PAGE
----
Who is next?


I attended a Kincardine council meeting this evening (Sept. 2) understanding that our beach’s riptide issue would be on the agenda. The uncle of Lucas, our most recent drowning victim, spoke as well as the brother of a previous victim, the father who drowned in our riptide attempting to save his daughter. They were articulate, logical, focused and spoke with great passion. Their loss is heartbreaking.

The sizable public audience in attendance drew applause with each presentation. I met the wife of the man who drowned and the daughter that he saved. They want action. They want changes now because what we presently have to warn people about the riptide is not working.

It was an emotional meeting. The presenters did extensive research regarding our dangerous beach with the conclusion that all drownings occurred in the vicinity of the riptide at Station Beach close to the south pier. Considering we have had four drownings in seven years, based on statistics, we may very likely have five more over the next 10 years.

Suggestions were made by councilors: brochures, pamphlets, a month-long focus on the dangers of the riptide to educate local people so that it will hopefully trickle to others who visit the beach. Another councilor suggested swimming lessons and information about saving oneself in the event of riptide involvement. The final decision was to implement a $2,500 safety inspection with accompanying recommendations.

Brochures and pamphlets and information sessions held in Kincardine over a period of time in the summer are not going to help out-of-town people who visit the next month. Swimming lessons for our local young people and education about riptides are not going to help tourists who visit and have no idea about the danger. And while the safety inspection is arranged with the recommendations forthcoming, our north and south pier remain bare of life preservers. The riptide may happen again without warning flags about its potential to kill. We wait. We wonder who will be next.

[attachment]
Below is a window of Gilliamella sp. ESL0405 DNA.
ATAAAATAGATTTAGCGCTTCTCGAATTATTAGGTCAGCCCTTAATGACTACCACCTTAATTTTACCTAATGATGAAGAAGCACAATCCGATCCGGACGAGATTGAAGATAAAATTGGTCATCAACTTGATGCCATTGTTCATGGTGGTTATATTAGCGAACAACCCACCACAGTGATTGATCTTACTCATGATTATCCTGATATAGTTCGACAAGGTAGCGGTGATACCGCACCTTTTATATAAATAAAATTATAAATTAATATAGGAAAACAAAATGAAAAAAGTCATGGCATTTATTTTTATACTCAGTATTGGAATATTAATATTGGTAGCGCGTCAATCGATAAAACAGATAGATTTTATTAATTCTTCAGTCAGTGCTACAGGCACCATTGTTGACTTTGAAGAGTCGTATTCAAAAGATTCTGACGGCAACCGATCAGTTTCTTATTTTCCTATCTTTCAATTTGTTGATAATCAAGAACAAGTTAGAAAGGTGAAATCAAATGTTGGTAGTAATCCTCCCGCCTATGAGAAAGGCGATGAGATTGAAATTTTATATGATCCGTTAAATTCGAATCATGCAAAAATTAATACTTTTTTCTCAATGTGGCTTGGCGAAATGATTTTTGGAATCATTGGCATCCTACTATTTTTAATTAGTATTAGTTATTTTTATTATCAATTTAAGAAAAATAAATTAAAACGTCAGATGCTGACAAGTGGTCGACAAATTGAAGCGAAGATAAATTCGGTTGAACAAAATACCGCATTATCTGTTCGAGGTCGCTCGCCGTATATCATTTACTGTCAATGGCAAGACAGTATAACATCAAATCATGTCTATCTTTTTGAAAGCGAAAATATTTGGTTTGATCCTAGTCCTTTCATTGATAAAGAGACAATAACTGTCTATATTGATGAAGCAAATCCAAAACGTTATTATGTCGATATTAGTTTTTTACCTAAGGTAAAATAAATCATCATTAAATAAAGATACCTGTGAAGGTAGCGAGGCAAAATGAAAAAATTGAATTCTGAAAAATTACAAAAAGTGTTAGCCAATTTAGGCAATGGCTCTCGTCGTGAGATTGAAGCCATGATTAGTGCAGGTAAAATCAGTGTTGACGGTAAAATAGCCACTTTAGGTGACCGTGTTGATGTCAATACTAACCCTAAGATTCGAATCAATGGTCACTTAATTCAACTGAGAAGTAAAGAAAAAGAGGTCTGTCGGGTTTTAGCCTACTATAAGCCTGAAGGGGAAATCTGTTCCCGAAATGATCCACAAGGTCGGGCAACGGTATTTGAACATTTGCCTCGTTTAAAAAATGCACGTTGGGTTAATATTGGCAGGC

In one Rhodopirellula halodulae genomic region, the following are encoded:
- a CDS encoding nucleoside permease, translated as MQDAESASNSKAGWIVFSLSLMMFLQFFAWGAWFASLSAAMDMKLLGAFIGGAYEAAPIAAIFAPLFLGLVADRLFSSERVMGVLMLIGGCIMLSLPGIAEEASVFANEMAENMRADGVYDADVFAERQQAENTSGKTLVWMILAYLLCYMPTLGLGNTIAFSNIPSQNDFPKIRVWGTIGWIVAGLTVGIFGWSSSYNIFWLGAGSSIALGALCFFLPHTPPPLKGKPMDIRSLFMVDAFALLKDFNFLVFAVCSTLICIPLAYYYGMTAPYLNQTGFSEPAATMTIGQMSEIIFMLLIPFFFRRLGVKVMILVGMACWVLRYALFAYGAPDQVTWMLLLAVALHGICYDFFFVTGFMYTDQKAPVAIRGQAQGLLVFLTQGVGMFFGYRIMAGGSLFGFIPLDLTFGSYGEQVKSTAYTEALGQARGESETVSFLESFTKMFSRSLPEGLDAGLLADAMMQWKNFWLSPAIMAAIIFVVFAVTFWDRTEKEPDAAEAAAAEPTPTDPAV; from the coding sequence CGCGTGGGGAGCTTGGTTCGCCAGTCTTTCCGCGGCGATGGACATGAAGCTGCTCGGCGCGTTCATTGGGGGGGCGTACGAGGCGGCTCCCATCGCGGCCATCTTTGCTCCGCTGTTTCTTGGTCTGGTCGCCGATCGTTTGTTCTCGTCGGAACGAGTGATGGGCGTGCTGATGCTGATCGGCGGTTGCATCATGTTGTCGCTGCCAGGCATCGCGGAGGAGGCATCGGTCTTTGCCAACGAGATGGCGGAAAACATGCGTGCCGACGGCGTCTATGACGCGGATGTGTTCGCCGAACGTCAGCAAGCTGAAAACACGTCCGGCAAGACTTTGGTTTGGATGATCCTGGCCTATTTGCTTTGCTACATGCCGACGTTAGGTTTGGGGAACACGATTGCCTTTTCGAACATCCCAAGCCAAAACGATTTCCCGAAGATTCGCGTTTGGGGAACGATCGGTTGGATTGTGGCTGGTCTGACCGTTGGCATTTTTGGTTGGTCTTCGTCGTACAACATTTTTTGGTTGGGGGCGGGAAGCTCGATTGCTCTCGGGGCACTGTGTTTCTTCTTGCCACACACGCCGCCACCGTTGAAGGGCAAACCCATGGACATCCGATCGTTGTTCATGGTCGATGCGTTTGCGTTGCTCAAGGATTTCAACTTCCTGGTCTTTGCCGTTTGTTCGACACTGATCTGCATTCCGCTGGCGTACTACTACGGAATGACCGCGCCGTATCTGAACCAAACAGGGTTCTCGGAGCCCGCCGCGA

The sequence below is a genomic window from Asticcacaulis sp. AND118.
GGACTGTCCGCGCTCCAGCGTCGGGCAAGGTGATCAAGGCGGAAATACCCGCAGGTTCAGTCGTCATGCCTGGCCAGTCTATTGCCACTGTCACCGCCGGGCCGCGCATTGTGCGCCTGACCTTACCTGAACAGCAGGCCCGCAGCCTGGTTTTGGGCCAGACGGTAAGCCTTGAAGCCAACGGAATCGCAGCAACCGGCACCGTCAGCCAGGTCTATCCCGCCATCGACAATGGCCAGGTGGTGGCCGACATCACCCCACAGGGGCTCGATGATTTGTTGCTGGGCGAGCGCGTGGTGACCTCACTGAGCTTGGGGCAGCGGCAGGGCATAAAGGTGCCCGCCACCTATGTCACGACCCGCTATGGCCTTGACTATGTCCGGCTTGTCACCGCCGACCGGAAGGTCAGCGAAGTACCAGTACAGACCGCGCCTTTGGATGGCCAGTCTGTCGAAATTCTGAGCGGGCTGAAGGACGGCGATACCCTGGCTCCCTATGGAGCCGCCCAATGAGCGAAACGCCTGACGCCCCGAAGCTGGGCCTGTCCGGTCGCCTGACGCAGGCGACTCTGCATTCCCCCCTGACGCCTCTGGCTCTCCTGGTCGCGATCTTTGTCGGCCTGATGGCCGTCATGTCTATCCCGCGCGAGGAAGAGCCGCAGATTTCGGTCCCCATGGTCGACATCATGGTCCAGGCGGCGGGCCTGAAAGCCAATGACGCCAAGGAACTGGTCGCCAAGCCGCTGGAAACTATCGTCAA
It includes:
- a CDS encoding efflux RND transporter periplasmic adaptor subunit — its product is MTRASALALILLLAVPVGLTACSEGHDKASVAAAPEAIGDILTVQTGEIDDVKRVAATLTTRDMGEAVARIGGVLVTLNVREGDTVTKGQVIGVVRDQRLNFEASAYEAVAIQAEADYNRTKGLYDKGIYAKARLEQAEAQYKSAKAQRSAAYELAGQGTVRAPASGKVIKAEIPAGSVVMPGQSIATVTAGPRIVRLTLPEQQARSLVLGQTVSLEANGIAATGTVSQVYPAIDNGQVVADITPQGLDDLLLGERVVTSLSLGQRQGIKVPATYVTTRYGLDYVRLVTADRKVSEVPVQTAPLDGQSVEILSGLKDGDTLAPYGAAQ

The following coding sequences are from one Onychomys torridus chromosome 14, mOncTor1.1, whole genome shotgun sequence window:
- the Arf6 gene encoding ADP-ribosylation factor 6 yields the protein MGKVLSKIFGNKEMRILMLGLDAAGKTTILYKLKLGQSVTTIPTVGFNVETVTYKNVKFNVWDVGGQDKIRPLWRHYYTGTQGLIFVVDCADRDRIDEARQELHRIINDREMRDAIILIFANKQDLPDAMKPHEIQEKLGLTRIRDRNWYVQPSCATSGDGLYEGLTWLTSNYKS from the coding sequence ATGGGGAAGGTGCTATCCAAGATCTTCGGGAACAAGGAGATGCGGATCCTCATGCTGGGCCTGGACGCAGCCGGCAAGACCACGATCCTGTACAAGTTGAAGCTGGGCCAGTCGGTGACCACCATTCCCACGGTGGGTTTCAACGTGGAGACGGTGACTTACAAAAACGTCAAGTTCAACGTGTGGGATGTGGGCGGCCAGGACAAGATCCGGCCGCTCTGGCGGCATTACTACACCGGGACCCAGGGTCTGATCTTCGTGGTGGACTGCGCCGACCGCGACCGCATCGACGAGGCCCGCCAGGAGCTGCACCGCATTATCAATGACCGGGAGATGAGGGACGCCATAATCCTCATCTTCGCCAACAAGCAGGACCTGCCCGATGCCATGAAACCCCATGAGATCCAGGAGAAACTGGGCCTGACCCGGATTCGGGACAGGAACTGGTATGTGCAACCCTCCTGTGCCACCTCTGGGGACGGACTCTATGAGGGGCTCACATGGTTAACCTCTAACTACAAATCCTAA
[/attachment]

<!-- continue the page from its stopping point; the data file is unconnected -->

How difficult would it be, as we wait for the safety inspection, to put up a red flag and life preservers where they are so badly needed? The real cost to this would be miniscule, the action completely logical. The summer is not over. The water is warm in September, the days sun-filled and long. Visitors keep coming.

I walked down the south pier today. The life preserver at the base of the pier remains hidden among tall grasses and trees as it has the entire summer. I see town workers emptying garbage pails and trimming plants in the town gardens. Why has no one been directed to trim the vegetation around the life preserver at the base of the south pier so that it becomes obvious from the pier? Tomorrow, I’ll bring a saw and garden shears and see if I can at least make it visible from the length of the pier. Anyone swimming near the north pier will be out of luck completely as there is no life preserver to be found anywhere.

Each day we wait, wondering who will be next.


Catherine Hammill